Don't visit my new website...
  • heaterheater Posts: 3,370
    edited March 2009 Vote Up0Vote Down
    Depends what you mean by working[noparse];)[/noparse]

    I hope to have all 8080/8085 opcodes working and the T8080 CPU diagnostic passing within a week from now.

    Then I'll have to upgrade PropAltair to use this new emulator and get CP/M up and running.

    Then it's time to finish up the z80 ops and get the EXZ80 CPU diagnostic passing.

    I know I'm going to have a fight with flag settings again......

    There is a bunch of Z80 ops to do with interrupts that will probably never be implemented.

    ▔▔▔▔▔▔▔▔▔▔▔▔▔▔▔▔▔▔▔▔▔▔▔▔
    For me, the past is not over yet.
  • heaterheater Posts: 3,370
    edited March 2009 Vote Up0Vote Down
    Gadgetman, if you have any CP/M rarities hiding away people would like to know.

    PDP-11 may have been easier[noparse]:)[/noparse] I have no idea, but the Z80 instruction set is total chaos. No wonder most of the instructions are not used by most software.

    ▔▔▔▔▔▔▔▔▔▔▔▔▔▔▔▔▔▔▔▔▔▔▔▔
    For me, the past is not over yet.
  • GadgetmanGadgetman Posts: 2,436
    edited March 2009 Vote Up0Vote Down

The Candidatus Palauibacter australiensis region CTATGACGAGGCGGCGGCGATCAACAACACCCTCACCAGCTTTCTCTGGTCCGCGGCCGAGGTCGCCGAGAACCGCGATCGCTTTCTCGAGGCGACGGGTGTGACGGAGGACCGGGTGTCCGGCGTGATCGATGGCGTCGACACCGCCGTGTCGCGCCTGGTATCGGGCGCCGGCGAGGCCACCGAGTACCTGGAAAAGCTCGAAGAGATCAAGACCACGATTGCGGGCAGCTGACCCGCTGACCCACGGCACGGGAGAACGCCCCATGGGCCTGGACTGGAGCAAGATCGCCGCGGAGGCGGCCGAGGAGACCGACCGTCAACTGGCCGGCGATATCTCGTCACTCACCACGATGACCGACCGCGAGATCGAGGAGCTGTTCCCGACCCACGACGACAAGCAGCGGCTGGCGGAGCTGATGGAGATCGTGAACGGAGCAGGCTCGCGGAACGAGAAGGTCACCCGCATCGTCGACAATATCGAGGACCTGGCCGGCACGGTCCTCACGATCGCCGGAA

I have several CP/M machines that I've added to my collection over the years, and with them there's sometimes been a few floppies...

    Off the top of my head I can mention these machines:
    Osborne One
    KayPro (HDD inside... may contain goodies... )
    Epson HX-20
    Commodore SX-64.

    Unfortunately, my collection is a complete shambles, and a lot of the stuff is packed away in crates so it's not that easy to find out exactly what I have...
    (I'm working on fixing a better arrangement in the attic, but this takes time. A lot of time... )

    And no, PDP-11 is not easy.
    The thing uses virtual memory...
    The only assembler I ever tried on it used OCTAL, and Source/destination was switched around, compared to most other CPUs.